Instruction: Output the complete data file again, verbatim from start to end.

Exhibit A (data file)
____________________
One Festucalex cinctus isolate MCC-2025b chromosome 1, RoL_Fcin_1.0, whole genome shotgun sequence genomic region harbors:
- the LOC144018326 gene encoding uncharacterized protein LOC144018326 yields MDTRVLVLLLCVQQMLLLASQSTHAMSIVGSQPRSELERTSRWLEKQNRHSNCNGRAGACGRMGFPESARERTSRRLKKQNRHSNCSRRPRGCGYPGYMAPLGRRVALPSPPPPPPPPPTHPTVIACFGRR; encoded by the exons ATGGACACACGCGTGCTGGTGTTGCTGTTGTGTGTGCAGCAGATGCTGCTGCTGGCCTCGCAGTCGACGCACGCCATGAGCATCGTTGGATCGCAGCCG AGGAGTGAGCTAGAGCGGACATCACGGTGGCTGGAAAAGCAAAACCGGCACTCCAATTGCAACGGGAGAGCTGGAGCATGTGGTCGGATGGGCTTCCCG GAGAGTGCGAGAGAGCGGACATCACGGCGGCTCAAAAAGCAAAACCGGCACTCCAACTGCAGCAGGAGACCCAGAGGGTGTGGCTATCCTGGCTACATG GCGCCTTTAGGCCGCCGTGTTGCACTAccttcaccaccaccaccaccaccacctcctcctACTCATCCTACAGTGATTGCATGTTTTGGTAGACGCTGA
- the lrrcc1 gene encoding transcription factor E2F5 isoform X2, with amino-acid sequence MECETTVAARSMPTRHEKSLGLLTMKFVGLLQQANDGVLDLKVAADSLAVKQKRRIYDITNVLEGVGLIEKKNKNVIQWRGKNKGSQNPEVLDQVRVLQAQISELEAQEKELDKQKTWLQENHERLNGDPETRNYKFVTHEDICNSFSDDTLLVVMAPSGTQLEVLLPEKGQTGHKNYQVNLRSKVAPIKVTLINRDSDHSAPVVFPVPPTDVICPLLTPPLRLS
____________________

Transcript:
One Festucalex cinctus isolate MCC-2025b chromosome 1, RoL_Fcin_1.0, whole genome shotgun sequence genomic region harbors:
- the LOC144018326 gene encoding uncharacterized protein LOC144018326 yields MDTRVLVLLLCVQQMLLLASQSTHAMSIVGSQPRSELERTSRWLEKQNRHSNCNGRAGACGRMGFPESARERTSRRLKKQNRHSNCSRRPRGCGYPGYMAPLGRRVALPSPPPPPPPPPTHPTVIACFGRR; encoded by the exons ATGGACACACGCGTGCTGGTGTTGCTGTTGTGTGTGCAGCAGATGCTGCTGCTGGCCTCGCAGTCGACGCACGCCATGAGCATCGTTGGATCGCAGCCG AGGAGTGAGCTAGAGCGGACATCACGGTGGCTGGAAAAGCAAAACCGGCACTCCAATTGCAACGGGAGAGCTGGAGCATGTGGTCGGATGGGCTTCCCG GAGAGTGCGAGAGAGCGGACATCACGGCGGCTCAAAAAGCAAAACCGGCACTCCAACTGCAGCAGGAGACCCAGAGGGTGTGGCTATCCTGGCTACATG GCGCCTTTAGGCCGCCGTGTTGCACTAccttcaccaccaccaccaccaccacctcctcctACTCATCCTACAGTGATTGCATGTTTTGGTAGACGCTGA
- the lrrcc1 gene encoding transcription factor E2F5 isoform X2, with amino-acid sequence MECETTVAARSMPTRHEKSLGLLTMKFVGLLQQANDGVLDLKVAADSLAVKQKRRIYDITNVLEGVGLIEKKNKNVIQWRGKNKGSQNPEVLDQVRVLQAQISELEAQEKELDKQKTWLQENHERLNGDPETRNYKFVTHEDICNSFSDDTLLVVMAPSGTQLEVLLPEKGQTGHKNYQVNLRSKVAPIKVTLINRDSDHSAPVVFPVPPTDVICPLLTPPLRLS